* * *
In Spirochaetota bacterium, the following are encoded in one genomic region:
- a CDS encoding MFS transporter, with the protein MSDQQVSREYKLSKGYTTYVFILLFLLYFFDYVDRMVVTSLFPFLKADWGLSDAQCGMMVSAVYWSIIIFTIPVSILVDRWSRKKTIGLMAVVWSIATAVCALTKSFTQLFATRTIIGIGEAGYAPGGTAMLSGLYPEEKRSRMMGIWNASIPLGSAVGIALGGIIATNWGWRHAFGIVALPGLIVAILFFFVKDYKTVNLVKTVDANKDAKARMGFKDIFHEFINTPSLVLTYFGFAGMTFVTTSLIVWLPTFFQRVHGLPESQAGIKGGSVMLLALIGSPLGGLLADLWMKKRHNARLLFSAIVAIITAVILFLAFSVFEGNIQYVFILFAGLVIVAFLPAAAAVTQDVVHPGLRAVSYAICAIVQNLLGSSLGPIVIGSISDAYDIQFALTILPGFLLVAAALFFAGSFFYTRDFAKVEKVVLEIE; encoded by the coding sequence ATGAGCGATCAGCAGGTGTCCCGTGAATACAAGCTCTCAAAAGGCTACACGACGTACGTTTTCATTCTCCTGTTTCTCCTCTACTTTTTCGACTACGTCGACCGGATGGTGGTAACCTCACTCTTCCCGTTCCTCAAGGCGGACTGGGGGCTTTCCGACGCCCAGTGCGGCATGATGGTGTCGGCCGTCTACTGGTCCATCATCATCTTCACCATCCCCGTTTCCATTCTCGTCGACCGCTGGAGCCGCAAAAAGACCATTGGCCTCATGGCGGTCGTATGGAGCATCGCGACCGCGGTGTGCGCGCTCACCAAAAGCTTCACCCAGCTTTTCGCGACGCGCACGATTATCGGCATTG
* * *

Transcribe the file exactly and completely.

In Spirochaetota bacterium, the following are encoded in one genomic region:
- a CDS encoding MFS transporter, with the protein MSDQQVSREYKLSKGYTTYVFILLFLLYFFDYVDRMVVTSLFPFLKADWGLSDAQCGMMVSAVYWSIIIFTIPVSILVDRWSRKKTIGLMAVVWSIATAVCALTKSFTQLFATRTIIGIGEAGYAPGGTAMLSGLYPEEKRSRMMGIWNASIPLGSAVGIALGGIIATNWGWRHAFGIVALPGLIVAILFFFVKDYKTVNLVKTVDANKDAKARMGFKDIFHEFINTPSLVLTYFGFAGMTFVTTSLIVWLPTFFQRVHGLPESQAGIKGGSVMLLALIGSPLGGLLADLWMKKRHNARLLFSAIVAIITAVILFLAFSVFEGNIQYVFILFAGLVIVAFLPAAAAVTQDVVHPGLRAVSYAICAIVQNLLGSSLGPIVIGSISDAYDIQFALTILPGFLLVAAALFFAGSFFYTRDFAKVEKVVLEIE; encoded by the coding sequence ATGAGCGATCAGCAGGTGTCCCGTGAATACAAGCTCTCAAAAGGCTACACGACGTACGTTTTCATTCTCCTGTTTCTCCTCTACTTTTTCGACTACGTCGACCGGATGGTGGTAACCTCACTCTTCCCGTTCCTCAAGGCGGACTGGGGGCTTTCCGACGCCCAGTGCGGCATGATGGTGTCGGCCGTCTACTGGTCCATCATCATCTTCACCATCCCCGTTTCCATTCTCGTCGACCGCTGGAGCCGCAAAAAGACCATTGGCCTCATGGCGGTCGTATGGAGCATCGCGACCGCGGTGTGCGCGCTCACCAAAAGCTTCACCCAGCTTTTCGCGACGCGCACGATTATCGGCATTG